Sawin Lab

Our Research

We are interested in two general areas related to cellular organisation. Our current main interest is the regulation of cell polarity, under both normal and stress conditions; we also continue to study the molecular mechanisms underlying nucleation of the microtubule cytoskeleton. In both areas we use fission yeast Schizosaccharomyces pombe as a model single-celled eukaryote. We combine classical and molecular genetic analysis with live-cell fluorescence microscopy, biochemistry, proteomics/phosphoproteomics, and structural biology methods.

Cell polarity in fission yeast is regulated by multiple internal cues that cooperate and compete with each other. The Rho-family GTPase Cdc42 and its associated regulators and effectors control the actin cytoskeleton and exocytosis. Microtubules provide an additional level of control, through the microtubule-associated protein Tea1 and its interactors. We have shown how the Tea1/microtubule system coordinates polarity regulation by a conventional Cdc42 guanine-nucleotide exchange factor, Scd1, with regulation by an unconventional exchange factor, Gef1. Our work has also led to the discovery of new cell-polarity regulators outside of the Cdc42- and Tea1/microtubule-based systems, and a new understanding of how the conserved NDR kinase Orb6 regulates cell polarity. A major current focus is on how the stress-activated kinase Sty1 (homolog of human p38 MAP kinase) regulates cell polarity; we are addressing this through large-scale phosphoproteomics and genetics/biochemistry/microscopy approaches.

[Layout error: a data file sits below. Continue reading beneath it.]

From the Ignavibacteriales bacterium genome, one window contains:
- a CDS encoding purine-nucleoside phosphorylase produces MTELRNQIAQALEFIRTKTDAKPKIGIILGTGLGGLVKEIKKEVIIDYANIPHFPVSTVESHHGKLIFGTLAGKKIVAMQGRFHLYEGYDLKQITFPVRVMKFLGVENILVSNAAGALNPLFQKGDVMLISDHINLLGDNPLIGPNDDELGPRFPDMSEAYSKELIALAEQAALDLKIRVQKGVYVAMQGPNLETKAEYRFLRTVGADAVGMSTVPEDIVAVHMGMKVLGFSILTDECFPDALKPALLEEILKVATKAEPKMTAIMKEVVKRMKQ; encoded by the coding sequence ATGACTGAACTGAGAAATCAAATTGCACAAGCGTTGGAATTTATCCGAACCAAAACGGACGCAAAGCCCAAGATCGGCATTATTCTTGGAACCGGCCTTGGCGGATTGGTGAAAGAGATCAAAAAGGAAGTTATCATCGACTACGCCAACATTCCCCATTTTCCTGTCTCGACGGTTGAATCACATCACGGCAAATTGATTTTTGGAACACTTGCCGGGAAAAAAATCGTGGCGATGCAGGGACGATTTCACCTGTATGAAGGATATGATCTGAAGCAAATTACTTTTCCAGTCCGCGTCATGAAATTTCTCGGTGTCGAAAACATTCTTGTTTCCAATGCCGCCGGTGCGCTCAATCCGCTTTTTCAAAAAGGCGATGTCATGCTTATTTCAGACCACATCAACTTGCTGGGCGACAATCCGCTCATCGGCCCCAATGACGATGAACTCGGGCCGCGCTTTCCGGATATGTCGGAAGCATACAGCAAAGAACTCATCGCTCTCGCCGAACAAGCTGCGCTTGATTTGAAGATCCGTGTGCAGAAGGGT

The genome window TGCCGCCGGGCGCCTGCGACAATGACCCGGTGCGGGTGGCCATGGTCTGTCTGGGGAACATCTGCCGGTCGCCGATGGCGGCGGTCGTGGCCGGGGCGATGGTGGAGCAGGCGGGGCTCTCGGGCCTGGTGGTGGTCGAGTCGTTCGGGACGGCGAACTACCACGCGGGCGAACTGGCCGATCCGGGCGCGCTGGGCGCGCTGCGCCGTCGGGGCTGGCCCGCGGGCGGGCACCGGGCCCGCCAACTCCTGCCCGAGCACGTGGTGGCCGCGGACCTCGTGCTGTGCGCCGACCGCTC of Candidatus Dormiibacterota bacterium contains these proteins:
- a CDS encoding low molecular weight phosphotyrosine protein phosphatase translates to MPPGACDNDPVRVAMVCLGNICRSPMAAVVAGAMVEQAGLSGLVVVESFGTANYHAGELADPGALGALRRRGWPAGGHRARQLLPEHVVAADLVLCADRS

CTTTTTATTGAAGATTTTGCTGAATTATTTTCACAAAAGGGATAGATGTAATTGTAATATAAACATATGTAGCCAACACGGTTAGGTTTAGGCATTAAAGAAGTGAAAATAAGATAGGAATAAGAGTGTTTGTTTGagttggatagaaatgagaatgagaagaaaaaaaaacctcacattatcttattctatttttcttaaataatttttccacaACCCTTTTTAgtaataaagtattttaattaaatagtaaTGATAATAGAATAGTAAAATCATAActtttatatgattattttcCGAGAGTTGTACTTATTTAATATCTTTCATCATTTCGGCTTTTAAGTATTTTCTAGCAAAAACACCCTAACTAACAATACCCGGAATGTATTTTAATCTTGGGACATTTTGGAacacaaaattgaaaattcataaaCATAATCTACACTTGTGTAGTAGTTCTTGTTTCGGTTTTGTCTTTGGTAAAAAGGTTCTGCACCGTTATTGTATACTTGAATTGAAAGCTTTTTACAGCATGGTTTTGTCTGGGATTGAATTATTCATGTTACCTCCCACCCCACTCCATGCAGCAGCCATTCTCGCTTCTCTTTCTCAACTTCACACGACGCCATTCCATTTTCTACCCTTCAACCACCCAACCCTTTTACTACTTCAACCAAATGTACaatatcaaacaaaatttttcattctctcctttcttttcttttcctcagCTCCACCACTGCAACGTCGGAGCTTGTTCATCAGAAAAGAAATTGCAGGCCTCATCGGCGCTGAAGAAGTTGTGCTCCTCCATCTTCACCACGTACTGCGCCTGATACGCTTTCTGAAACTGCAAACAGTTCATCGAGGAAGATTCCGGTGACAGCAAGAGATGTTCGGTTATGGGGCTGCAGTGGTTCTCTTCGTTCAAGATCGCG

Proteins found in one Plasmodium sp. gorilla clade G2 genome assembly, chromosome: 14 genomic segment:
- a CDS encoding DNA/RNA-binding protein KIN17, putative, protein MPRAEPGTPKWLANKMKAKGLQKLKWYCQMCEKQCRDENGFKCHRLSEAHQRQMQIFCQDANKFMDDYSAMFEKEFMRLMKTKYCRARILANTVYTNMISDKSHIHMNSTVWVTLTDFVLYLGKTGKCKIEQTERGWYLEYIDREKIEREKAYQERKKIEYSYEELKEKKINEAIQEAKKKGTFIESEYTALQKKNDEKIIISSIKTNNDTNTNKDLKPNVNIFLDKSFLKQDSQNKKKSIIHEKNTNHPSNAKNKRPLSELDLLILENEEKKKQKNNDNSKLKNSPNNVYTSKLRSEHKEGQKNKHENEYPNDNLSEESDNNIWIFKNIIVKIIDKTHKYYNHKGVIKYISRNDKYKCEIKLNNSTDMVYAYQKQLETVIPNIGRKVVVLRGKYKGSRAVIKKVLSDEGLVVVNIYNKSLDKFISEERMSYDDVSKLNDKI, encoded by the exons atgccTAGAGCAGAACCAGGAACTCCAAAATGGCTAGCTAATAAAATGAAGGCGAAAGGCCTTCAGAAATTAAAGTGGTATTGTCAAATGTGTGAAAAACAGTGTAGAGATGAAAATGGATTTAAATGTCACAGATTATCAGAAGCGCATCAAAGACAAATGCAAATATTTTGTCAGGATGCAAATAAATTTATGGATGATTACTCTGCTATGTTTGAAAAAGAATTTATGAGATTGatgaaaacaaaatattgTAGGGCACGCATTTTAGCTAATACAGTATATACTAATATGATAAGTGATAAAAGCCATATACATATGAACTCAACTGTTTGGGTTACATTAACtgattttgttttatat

Microtubule nucleation in all eukaryotic cells depends on the γ-tubulin complex (γ-TuC), a large multi-protein complex enriched at microtubule organising centres such as the centrosome. Many aspects of γ-TuC regulation remain a mystery. We discovered the fission yeast proteins Mto1 and Mto2, which form an oligomeric complex (the Mto1/2 complex). Mutations in the human homolog of Mto1 lead to the brain disease microcephaly. We have shown how Mto1/2 targets the γ-TuC to different sites in the cell and we have also shown that also Mto1/2 activates the γ-TuC in vivo. We have reconstituted microtubule nucleation in vitro using purified γ-TuC and Mto1/2 proteins, and we have characterised Mto1/2 through cross-linking mass spectrometry and X-ray crystallography. Our current work is focused on understanding how Mto1/2 complex activates the γ-TuC.

As part of our work, we develop new tools in genetics, microscopy, and proteomics as needed. These have included a robust platform for differential proteomics in fission yeast, engineering of signalling pathways in vivo, and new methods for interrogating protein-protein interactions in complex “solid-phase” organelles.

See what we’ve published


Current funders of our work.